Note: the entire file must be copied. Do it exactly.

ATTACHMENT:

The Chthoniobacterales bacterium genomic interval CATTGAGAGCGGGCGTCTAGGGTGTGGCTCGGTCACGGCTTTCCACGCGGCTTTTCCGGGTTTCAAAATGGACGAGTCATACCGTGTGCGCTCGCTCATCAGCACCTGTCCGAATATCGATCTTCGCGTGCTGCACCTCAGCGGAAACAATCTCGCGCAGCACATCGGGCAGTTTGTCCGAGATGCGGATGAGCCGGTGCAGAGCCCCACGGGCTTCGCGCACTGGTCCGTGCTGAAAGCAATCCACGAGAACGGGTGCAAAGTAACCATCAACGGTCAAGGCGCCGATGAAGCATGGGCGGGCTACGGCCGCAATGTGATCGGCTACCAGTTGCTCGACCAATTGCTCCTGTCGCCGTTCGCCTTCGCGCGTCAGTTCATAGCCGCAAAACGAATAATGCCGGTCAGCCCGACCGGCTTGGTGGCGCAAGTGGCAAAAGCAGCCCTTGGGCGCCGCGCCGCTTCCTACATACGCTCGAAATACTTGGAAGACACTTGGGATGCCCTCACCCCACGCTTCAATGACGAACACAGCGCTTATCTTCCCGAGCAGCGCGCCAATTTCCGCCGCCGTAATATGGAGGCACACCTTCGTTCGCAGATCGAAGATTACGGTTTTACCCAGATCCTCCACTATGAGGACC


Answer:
The Chthoniobacterales bacterium genomic interval CATTGAGAGCGGGCGTCTAGGGTGTGGCTCGGTCACGGCTTTCCACGCGGCTTTTCCGGGTTTCAAAATGGACGAGTCATACCGTGTGCGCTCGCTCATCAGCACCTGTCCGAATATCGATCTTCGCGTGCTGCACCTCAGCGGAAACAATCTCGCGCAGCACATCGGGCAGTTTGTCCGAGATGCGGATGAGCCGGTGCAGAGCCCCACGGGCTTCGCGCACTGGTCCGTGCTGAAAGCAATCCACGAGAACGGGTGCAAAGTAACCATCAACGGTCAAGGCGCCGATGAAGCATGGGCGGGCTACGGCCGCAATGTGATCGGCTACCAGTTGCTCGACCAATTGCTCCTGTCGCCGTTCGCCTTCGCGCGTCAGTTCATAGCCGCAAAACGAATAATGCCGGTCAGCCCGACCGGCTTGGTGGCGCAAGTGGCAAAAGCAGCCCTTGGGCGCCGCGCCGCTTCCTACATACGCTCGAAATACTTGGAAGACACTTGGGATGCCCTCACCCCACGCTTCAATGACGAACACAGCGCTTATCTTCCCGAGCAGCGCGCCAATTTCCGCCGCCGTAATATGGAGGCACACCTTCGTTCGCAGATCGAAGATTACGGTTTTACCCAGATCCTCCACTATGAGGACC